SODA TAX FALLS FLAT: The Examiner's Alan Suderman reports that Councilmember Mary Cheh's proposed tax on sodas is all but dead. And Cheh had Morgan Freeman making calls, lobbying! Suderman writes: "Several council members had a litany of complaints against Cheh's proposal, including that the tax applies too broadly, hurts lower-income families, and hadn't followed the typical procedural process. Ward 5 Councilman Harry Thomas Jr. said that Cheh's taxes would apply to sports drinks like Gatorade and Muscle Milk. He said he doesn't think residents should have to pay an extra 20 cents on a bottle of sports drink. Thomas said he'd received a call from the actor Morgan Freeman seeking support of Cheh's tax. 'Mr. Freeman I love you, but what about the Gatorade drinker,' Thomas said was his response." Yes, what about the Gatorade Drinker? For those non-exercise freaks, Muscle Milk may be as gross as it sounds. More coverage via D.C. Wire.
GOOD NEWS OUT OF DCPS: Reading scores are up in a sort of impressive way. WaPo's Nick Anderson reports: "A federal study of trends in 11 major urban school systems shows that only one has made significant gains in reading achievement since 2007 in fourth and eighth grades: D.C. Public Schools. The finding emerges from an analysis of 2009 National Assessment of Educational Progress data made public Thursday....Despite the advances, the 44,500-student system continues to trail far behind schools in the suburbs, other big cities and the nation. It faces huge challenges to further improvement related to poverty in many parts of the nation's capital and troubles within its schools." More coverage via The Examiner.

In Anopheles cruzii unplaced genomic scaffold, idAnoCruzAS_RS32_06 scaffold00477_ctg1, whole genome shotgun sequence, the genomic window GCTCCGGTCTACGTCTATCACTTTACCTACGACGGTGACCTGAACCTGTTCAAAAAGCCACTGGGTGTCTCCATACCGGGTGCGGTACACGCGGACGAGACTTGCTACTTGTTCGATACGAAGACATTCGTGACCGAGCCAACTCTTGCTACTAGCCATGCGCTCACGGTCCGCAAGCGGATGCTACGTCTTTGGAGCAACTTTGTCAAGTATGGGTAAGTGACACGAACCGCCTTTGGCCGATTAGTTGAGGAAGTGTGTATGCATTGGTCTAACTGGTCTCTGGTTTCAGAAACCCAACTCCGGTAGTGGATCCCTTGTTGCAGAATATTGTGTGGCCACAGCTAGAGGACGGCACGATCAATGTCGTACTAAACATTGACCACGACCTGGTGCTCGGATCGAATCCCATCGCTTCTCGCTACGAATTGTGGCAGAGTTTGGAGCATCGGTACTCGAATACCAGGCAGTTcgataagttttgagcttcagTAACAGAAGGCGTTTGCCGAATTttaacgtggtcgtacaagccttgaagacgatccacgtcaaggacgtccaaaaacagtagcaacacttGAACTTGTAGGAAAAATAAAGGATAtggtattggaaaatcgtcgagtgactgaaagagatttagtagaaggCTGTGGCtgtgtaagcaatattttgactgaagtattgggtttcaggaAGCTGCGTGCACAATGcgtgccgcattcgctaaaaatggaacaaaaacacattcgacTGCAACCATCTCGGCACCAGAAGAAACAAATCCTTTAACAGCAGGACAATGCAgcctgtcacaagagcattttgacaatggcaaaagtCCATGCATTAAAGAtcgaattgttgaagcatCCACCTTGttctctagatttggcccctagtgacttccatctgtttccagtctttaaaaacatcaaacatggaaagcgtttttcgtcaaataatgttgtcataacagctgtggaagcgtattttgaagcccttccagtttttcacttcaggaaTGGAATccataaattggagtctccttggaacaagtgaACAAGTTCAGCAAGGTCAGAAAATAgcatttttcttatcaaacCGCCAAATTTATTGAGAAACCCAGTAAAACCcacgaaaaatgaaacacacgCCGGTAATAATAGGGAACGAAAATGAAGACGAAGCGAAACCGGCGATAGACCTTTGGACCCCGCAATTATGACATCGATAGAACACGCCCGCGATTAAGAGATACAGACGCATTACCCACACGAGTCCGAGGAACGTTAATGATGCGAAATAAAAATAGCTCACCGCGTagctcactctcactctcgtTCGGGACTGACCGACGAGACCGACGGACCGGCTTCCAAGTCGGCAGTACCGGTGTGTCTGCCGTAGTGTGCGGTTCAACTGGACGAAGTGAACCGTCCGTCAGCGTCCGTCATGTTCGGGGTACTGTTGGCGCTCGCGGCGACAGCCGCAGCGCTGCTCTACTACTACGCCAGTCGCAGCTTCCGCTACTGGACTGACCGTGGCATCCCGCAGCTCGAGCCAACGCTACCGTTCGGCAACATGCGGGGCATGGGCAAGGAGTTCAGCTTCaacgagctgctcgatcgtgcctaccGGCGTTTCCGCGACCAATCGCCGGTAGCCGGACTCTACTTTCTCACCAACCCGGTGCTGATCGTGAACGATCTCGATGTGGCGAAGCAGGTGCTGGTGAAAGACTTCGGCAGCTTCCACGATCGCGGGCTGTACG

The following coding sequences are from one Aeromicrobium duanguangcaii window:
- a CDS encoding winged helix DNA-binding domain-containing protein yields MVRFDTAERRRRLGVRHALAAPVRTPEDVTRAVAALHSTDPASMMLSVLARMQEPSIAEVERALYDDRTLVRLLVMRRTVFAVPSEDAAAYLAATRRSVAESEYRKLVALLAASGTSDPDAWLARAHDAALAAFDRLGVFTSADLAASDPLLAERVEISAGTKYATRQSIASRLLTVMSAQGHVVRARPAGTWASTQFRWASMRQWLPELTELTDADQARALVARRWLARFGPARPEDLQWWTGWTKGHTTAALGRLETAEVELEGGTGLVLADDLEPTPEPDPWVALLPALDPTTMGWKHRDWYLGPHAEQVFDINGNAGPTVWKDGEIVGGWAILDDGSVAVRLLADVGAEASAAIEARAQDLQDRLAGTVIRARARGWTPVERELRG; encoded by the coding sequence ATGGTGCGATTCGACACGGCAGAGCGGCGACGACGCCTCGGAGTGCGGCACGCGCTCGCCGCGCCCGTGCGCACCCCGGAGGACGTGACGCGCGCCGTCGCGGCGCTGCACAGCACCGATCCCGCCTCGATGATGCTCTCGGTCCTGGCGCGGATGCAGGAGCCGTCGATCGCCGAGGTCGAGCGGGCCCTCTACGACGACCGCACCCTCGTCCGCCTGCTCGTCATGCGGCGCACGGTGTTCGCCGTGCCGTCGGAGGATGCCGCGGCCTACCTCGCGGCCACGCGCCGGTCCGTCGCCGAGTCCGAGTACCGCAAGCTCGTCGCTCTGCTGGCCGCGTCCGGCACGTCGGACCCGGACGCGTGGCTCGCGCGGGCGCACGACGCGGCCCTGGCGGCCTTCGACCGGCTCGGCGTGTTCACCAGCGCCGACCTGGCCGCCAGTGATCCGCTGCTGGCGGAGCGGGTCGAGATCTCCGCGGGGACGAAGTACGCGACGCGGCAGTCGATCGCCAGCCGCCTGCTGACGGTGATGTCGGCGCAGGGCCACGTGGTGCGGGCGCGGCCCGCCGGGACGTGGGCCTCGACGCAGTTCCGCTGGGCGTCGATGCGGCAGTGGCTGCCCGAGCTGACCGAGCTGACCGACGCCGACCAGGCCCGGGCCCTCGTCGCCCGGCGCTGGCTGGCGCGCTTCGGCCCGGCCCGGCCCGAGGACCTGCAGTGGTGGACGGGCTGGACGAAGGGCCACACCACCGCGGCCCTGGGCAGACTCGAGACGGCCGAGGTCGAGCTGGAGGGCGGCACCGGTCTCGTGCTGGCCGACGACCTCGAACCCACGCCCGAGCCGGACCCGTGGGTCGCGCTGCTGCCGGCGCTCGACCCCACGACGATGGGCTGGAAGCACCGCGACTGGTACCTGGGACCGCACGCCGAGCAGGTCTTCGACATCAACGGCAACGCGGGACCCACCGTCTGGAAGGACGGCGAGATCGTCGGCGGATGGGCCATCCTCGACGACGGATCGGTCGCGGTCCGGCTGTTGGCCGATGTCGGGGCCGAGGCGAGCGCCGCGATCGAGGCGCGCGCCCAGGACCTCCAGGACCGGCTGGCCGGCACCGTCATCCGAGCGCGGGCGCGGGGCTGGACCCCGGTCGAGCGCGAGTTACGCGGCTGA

WaPo's editorial board uses the scores to pen its millionth mash note to Michelle Rhee and make the case that she remain chancellor no matter the outcome in November: "Given the mounting evidence of positive movement, we continue to wonder why everyone in this city would not seek to ensure that Ms. Rhee stays in office. But we worry that progress could fall victim to the battle for mayor between Mr. Fenty and Council Chairman Vincent C. Gray. If reelected, Mr. Fenty would retain the chancellor; indeed, school reform is the centerpiece of his reelection bid. Mr. Gray's intentions are less clear; he says that he is open to the chancellor staying, but he also has criticized her leadership. On Thursday, Mr. Gray again reacted with ambivalence, welcoming the improvement in test scores while noting that 'real school reform is about more than test scores and cannot be the only barometer of achievement.' That's certainly true, but what other barometers is he examining, and what is he seeing there? If Mr. Gray doesn't think the city is making sufficient progress, we hope he will say so and explain what he would do differently."
COMMUTER TAX: WBJ's Michael Neibauer reports that the D.C. Council is considering the tax: "D.C. Council members said Thursday they would back budget language to implement a commuter income tax through an amendment to the Home Rule Charter. As the council’s second day of televised budget talks got under way, Councilman Harry Thomas, D-Ward 5, raised the issue that has long needled District leaders: A half-million people work in the nation’s capital but live elsewhere, and their income cannot be taxed at the source. Thomas proposed a Home Rule Charter amendment to 'impose any tax on the whole or any portion of the personal income either directly or at source thereof of any individual not a resident of the District.' His colleagues expressed their support. The charter explicitly bars the District from installing a commuter tax, which would raise upward of $500 million a year for the city’s treasury."